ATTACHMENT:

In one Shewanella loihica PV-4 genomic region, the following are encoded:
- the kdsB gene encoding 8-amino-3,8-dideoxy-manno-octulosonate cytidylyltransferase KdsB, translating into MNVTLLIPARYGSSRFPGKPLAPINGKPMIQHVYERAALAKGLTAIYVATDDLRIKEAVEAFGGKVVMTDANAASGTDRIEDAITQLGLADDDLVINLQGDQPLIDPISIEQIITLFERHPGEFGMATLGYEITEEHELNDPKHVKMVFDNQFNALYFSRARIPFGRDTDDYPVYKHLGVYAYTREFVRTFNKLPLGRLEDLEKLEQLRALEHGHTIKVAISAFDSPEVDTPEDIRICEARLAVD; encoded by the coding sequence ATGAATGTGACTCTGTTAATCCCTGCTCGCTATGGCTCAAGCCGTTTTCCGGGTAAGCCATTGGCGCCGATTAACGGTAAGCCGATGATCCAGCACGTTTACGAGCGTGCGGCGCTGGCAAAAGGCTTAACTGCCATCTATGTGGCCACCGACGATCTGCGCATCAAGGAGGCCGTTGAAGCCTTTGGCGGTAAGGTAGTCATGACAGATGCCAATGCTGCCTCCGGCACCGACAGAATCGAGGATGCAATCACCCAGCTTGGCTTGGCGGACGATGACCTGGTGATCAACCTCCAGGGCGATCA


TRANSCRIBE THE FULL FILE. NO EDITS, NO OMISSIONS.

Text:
In one Shewanella loihica PV-4 genomic region, the following are encoded:
- the kdsB gene encoding 8-amino-3,8-dideoxy-manno-octulosonate cytidylyltransferase KdsB, translating into MNVTLLIPARYGSSRFPGKPLAPINGKPMIQHVYERAALAKGLTAIYVATDDLRIKEAVEAFGGKVVMTDANAASGTDRIEDAITQLGLADDDLVINLQGDQPLIDPISIEQIITLFERHPGEFGMATLGYEITEEHELNDPKHVKMVFDNQFNALYFSRARIPFGRDTDDYPVYKHLGVYAYTREFVRTFNKLPLGRLEDLEKLEQLRALEHGHTIKVAISAFDSPEVDTPEDIRICEARLAVD; encoded by the coding sequence ATGAATGTGACTCTGTTAATCCCTGCTCGCTATGGCTCAAGCCGTTTTCCGGGTAAGCCATTGGCGCCGATTAACGGTAAGCCGATGATCCAGCACGTTTACGAGCGTGCGGCGCTGGCAAAAGGCTTAACTGCCATCTATGTGGCCACCGACGATCTGCGCATCAAGGAGGCCGTTGAAGCCTTTGGCGGTAAGGTAGTCATGACAGATGCCAATGCTGCCTCCGGCACCGACAGAATCGAGGATGCAATCACCCAGCTTGGCTTGGCGGACGATGACCTGGTGATCAACCTCCAGGGCGATCA